A Special International Friendship

by Gerry Lynch last modified 16 Jun, 2016 12:48 PM

As the Sudan Fête approaches on 19 June, we look at how the Sudan Medical Link began

With the legendary annual Bishop’s Summer Fête for the Sudan Medical Link coming up on 19 June, we take a look at how the Sudan Medical Link began and why this special international friendship has come to mean so much in Salisbury.

Back in 1983, while the then Bishop of Salisbury, John Baker, and his wife Gill were on a visit to Southern Sudan they were taken to Juba Hospital where numerous casualties of the civil war were being treated. They were appalled by what they saw – an almost complete absence of even basic medicines, dressings or clinical equipment; overcrowded wards, non-existent hygiene and medical staff, often poorly trained, at their wits end.

The Bakers’ reaction on their return home was to organise urgent deliveries of bandages and dressings to Juba – and the Salisbury-Sudan Medical Link was born.

Since its beginnings it has sought to reach out to and meet primary healthcare needs throughout the Sudans – both north and south – through the Dioceses of the Episcopal Church of South Sudan and Sudan (ECSSS) with which the Diocese of Salisbury has a link.

The Medical Link still supplies bandages, dressings and disinfectants – though these now form part of larger primary health care kits that go to clinics rather than hospitals. Other items included in such kits are basic medicines that cure common ailments such chest infections, worms, diarrhoea, and dehydration – things like painkillers, antibiotics and anti-malarials, These are all supplied in paediatric as well as adult doses. From time to time microscopes and other clinical equipment are included. And occasionally the Link funds the construction of clinics.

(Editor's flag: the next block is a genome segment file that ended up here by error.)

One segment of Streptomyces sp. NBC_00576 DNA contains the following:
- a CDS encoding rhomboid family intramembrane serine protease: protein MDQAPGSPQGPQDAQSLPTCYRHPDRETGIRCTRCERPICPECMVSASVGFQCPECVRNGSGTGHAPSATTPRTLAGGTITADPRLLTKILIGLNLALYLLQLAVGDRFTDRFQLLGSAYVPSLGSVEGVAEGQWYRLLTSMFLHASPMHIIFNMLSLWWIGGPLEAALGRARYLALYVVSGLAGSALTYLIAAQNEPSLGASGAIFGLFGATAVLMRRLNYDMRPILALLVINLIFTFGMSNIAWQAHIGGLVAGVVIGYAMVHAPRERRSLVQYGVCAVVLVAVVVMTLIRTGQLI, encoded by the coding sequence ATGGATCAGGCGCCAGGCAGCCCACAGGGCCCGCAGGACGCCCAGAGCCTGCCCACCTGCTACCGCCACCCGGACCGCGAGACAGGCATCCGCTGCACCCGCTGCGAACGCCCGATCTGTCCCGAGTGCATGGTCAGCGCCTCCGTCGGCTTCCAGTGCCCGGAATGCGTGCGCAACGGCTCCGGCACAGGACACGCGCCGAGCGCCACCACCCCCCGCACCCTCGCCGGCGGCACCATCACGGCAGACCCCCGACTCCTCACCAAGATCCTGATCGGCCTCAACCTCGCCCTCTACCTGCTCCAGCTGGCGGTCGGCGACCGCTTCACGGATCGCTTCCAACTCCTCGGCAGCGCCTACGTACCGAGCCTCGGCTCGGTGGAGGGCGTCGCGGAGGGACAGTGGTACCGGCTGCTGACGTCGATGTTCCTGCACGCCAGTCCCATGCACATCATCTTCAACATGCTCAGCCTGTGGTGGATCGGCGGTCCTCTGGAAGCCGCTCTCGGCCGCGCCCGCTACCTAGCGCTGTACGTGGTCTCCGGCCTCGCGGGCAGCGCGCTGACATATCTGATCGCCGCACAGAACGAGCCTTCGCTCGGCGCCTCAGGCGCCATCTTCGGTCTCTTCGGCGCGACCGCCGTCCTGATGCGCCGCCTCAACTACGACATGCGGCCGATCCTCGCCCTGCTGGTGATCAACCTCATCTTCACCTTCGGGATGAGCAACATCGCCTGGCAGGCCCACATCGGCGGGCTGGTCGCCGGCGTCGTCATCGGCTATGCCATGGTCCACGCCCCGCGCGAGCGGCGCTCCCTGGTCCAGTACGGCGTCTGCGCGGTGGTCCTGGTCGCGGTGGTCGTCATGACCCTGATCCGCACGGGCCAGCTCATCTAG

While the Link primarily focuses upon clinics in ECSSS Dioceses in South Sudan, a delivery is on its way to Kadugli Diocese in the north and they are working out how to supply Port Sudan on the Red Sea.

To be effective, though, any supply of medicines and equipment will need trained medical workers. During the civil war training was sparse, leaving a legacy of only a few, elderly clinicians with dated skills to staff ECSSS clinics. The Medical Link seeks to update these older workers and train the next generation of clinical officers, nurses, midwives and laboratory technicians – albeit in a modest way considering the huge needs and our limited resources.

At present they Link supports a clinical officer training in the Maridi National Health Training Institute with another beginning in the autumn. A group of nurses and midwives have recently completed their training at Wau, in the west of the country, and a further ten have just started.

Thirty-three years on, the Medical Link flourishes under the management of two retired GPs from the Diocese of Salisbury and an administrator, as well as a supervisory committee to whom we are answerable. All are volunteers and each has experience of working in East Africa. Monitoring visits to the Sudans are made at least yearly – security permitting; enabling areas of special need to be identified and checks to be made that money is being well spent.

Funding comes from generous donors, mainly from within this Diocese, from modest donations from faithful individuals to occasionally sizeable gifts and legacies. The Bishop’s Fête raises many thousands of pounds every year. There are virtually no overheads.

Of course, results take time to be recognised – in the Sudans no less than elsewhere – but over the years the evidence is there to see. Salisbury-sponsored medical students have graduated and return to serve communities in their Diocese: clinics are thriving, patients being healed. But just as important are the relationships that are formed during our visits with our brothers and sisters in the Sudans, sharing laughter, comforting in sorrow, praying together, valuing each other and creating lasting bonds.

The Bishop’s Summer Fete will take place at South Canonry from 1-4 pm on Sunday 19 June. All are welcome to this quintessentially English day out!

Middle photo: Jeremiah Bullen from Nzara Diocese, who will commence clinical officer training in the Maridi National Health Training Institute later this year.

Lower photo: Salisbury-supported medical trainees in South Sudan.

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